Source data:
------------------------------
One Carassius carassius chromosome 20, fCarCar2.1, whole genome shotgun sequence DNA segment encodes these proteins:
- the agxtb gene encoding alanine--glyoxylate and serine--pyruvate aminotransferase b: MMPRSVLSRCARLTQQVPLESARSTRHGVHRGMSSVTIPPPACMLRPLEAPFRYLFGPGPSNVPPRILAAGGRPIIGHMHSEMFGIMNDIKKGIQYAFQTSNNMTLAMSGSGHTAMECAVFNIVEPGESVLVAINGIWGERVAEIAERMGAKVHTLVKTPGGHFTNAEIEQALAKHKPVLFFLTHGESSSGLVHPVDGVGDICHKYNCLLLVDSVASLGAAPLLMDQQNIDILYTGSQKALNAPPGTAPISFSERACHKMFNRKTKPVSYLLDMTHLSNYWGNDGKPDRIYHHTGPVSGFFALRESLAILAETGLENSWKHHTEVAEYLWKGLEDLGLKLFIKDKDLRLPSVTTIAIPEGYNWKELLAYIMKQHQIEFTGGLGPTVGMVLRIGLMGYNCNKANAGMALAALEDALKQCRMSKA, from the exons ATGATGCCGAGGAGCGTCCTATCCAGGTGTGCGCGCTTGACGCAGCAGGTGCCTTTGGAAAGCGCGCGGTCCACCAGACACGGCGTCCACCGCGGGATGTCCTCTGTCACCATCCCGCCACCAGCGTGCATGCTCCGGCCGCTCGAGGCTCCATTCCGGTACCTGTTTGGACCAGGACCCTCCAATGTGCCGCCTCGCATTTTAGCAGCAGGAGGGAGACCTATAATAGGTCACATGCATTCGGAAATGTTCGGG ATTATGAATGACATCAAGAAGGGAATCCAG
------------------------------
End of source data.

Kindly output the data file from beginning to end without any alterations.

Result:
One Carassius carassius chromosome 20, fCarCar2.1, whole genome shotgun sequence DNA segment encodes these proteins:
- the agxtb gene encoding alanine--glyoxylate and serine--pyruvate aminotransferase b: MMPRSVLSRCARLTQQVPLESARSTRHGVHRGMSSVTIPPPACMLRPLEAPFRYLFGPGPSNVPPRILAAGGRPIIGHMHSEMFGIMNDIKKGIQYAFQTSNNMTLAMSGSGHTAMECAVFNIVEPGESVLVAINGIWGERVAEIAERMGAKVHTLVKTPGGHFTNAEIEQALAKHKPVLFFLTHGESSSGLVHPVDGVGDICHKYNCLLLVDSVASLGAAPLLMDQQNIDILYTGSQKALNAPPGTAPISFSERACHKMFNRKTKPVSYLLDMTHLSNYWGNDGKPDRIYHHTGPVSGFFALRESLAILAETGLENSWKHHTEVAEYLWKGLEDLGLKLFIKDKDLRLPSVTTIAIPEGYNWKELLAYIMKQHQIEFTGGLGPTVGMVLRIGLMGYNCNKANAGMALAALEDALKQCRMSKA, from the exons ATGATGCCGAGGAGCGTCCTATCCAGGTGTGCGCGCTTGACGCAGCAGGTGCCTTTGGAAAGCGCGCGGTCCACCAGACACGGCGTCCACCGCGGGATGTCCTCTGTCACCATCCCGCCACCAGCGTGCATGCTCCGGCCGCTCGAGGCTCCATTCCGGTACCTGTTTGGACCAGGACCCTCCAATGTGCCGCCTCGCATTTTAGCAGCAGGAGGGAGACCTATAATAGGTCACATGCATTCGGAAATGTTCGGG ATTATGAATGACATCAAGAAGGGAATCCAG